Recent publications on the Yom Kippur War recalled "Arik" the general, who urged his troops to "screw" the Egyptians and cross the Suez Canal. It's difficult to believe. The behavior of the current prime minister is not reminiscent of the combative corps commander of 1973. Sharon of 2003 is passive. He rarely takes the initiative, preferring to do nothing while waiting for time to act in his favor.
Sharon's patience gave Israel political stability and public calm, which was vital under the fire of the intifada and especially after the years of quick-draw zigzagging by Benjamin Netanyahu and Ehud Barak. However after two and a half years in office, there are growing signs of the disadvantages of a leadership that only reacts and is deterred by risks.
The separation fence affair is the best example of Sharon"s weakness. For good or bad, the fence is the outstanding national project of his administration. The barbed wire and concrete walls are his Dimona reactor, his national water carrier, and his draining of the Hula swamps. True, those projects were also approved in a rather round-about manner, without sufficient public criticism, and were justified in terms of Zionist ideology and national needs.
But the history of the fence has broken the Israeli record for meandering decision making. It imposed itself on the previous government, which didn't want it, through a combination of public anxiety about terrorism and effective lobbying by a posse of politicians like Dan Meridor, Haim Ramon, and the mayors of towns on the seam line, and of senior officials, like Avi Dichter, Amos Yaron, Shlomo Aharonishki, and Uzi Dayan.
Sharon was never enthusiastic about the fence and doubted its efficacy. He vehemently opposed Barak's proposal, to unilaterally withdraw to a border according to "the Camp David map," which would have annexed the large settlement blocs. From the minute he was dragged into the project, Sharon tried to pretend it didn't exist or at least minimized its importance. Over and over he emphasized that it is neither a political nor a security fence, but a tactical obstacle to delay terrorists. That approach prevented him from turning the fence into a political card to play against the Americans.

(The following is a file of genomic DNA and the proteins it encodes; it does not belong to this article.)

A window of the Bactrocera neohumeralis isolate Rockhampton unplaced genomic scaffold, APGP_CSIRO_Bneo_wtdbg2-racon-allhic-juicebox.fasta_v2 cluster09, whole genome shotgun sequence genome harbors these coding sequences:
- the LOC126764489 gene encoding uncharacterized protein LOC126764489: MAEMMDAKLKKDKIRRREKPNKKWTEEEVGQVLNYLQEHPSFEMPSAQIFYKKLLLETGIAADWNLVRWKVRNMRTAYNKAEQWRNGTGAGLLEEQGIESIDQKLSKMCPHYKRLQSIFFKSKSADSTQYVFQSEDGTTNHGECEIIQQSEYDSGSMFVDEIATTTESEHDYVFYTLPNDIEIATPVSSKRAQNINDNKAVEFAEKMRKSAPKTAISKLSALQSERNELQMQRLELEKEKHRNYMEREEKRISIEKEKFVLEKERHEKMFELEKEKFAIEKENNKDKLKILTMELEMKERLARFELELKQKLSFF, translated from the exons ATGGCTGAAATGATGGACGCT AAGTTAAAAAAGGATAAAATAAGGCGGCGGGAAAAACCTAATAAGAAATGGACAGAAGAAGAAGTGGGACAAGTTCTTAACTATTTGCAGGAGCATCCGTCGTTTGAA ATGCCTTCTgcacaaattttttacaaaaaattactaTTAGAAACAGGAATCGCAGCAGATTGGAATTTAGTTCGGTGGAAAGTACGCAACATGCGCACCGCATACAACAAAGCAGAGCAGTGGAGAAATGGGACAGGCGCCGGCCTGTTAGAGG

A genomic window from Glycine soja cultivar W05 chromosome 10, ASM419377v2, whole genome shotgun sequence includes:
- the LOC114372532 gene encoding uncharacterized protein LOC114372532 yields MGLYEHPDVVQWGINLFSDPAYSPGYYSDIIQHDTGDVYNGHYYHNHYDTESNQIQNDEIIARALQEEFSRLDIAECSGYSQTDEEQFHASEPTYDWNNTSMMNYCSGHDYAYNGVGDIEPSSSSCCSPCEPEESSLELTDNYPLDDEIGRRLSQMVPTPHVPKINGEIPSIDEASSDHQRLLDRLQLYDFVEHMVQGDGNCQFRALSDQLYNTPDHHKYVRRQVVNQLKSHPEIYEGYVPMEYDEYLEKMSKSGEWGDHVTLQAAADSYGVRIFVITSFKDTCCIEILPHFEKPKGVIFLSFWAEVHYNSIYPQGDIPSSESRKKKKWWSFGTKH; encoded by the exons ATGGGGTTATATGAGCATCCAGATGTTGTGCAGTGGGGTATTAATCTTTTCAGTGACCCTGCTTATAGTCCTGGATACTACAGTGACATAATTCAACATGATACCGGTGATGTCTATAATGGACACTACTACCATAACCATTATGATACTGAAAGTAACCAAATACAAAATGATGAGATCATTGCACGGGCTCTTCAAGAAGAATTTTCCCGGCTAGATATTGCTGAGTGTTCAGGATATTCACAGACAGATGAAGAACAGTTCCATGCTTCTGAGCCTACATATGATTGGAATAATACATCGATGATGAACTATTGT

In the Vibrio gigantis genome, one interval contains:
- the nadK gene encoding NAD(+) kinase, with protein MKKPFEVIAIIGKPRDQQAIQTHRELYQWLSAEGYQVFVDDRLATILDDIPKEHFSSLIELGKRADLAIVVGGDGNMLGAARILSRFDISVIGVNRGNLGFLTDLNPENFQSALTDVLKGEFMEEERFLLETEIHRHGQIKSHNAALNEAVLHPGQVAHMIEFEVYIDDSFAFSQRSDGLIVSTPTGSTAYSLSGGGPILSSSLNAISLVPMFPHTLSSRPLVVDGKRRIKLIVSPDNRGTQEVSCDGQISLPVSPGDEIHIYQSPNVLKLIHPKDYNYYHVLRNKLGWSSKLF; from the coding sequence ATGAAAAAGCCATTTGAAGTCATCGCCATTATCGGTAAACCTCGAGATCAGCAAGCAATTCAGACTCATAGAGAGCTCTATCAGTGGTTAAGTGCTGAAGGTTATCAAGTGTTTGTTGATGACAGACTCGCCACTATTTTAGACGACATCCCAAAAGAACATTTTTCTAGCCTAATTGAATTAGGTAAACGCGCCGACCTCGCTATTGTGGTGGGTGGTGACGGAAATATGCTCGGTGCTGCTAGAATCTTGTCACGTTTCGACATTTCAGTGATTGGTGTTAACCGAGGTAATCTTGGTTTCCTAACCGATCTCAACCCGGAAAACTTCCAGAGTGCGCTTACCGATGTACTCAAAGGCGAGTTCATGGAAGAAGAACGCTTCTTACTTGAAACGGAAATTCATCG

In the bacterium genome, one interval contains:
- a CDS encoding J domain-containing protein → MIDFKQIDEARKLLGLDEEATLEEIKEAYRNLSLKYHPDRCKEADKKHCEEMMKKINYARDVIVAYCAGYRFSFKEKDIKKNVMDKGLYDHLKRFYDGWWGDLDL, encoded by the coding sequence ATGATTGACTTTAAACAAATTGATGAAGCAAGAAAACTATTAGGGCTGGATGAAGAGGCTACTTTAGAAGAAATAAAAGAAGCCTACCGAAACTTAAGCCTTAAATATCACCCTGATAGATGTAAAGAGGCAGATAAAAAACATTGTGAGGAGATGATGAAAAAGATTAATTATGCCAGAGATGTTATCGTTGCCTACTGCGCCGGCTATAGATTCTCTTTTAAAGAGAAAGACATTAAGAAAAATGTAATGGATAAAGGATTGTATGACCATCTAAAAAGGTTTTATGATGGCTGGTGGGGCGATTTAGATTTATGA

Sharon accurately reckoned the Americans would oppose a fence in the middle of the West Bank stretching around Kedumim and Ariel. So, back in April he froze the construction in those areas. But instead of using the time to reach a quiet agreement with the administration, he adopted a wait and see approach - but time turned out to be against him this time. The Palestinians undertook an effective campaign against the Israeli "apartheid wall." And did intelligence alert the politician to how the Palestinians would present the case? Did the government prepare in advance?
The Americans were persuaded the Palestinians were right and Sharon suffered public criticism from President Bush. The entire world saw there are cracks in the coordination between the prime minister"s office and the White House. Now Sharon has been forced to fold and bring the fence back to the Green Line, but on his way back from Washington he discovered he was alone, and nobody is ready to share that responsibility with him.
Defense Minister Shaul Mofaz sticks to his recommendations to move the fence east of Ariel. As far as he is concerned, Sharon knows the alternatives and if he wants to change the route, let the prime minister decide on his own and bring the decision to the government for ratification. Mofaz's calculation is simple - he is fighting for his position at the top of the Likud and does not want to appear to be making concessions. Thus Sharon is stripped of the "professional" recommendation from the defense establishment to justify moving the fence, just as Netanyahu promised there was no financial problem and blocked the excuse of "budget cuts."
Sharon is now stuck with the white elephant of the fence, and is paying the price with international pressure - still not protected from terror attacks into the underbelly of the country. The responsibility for the failure is Sharon's, for being dragged into his decision by reality rather than trying to shape it. After all, it's not possible that he sat and waited for pressure from the Americans, just to kill the project.
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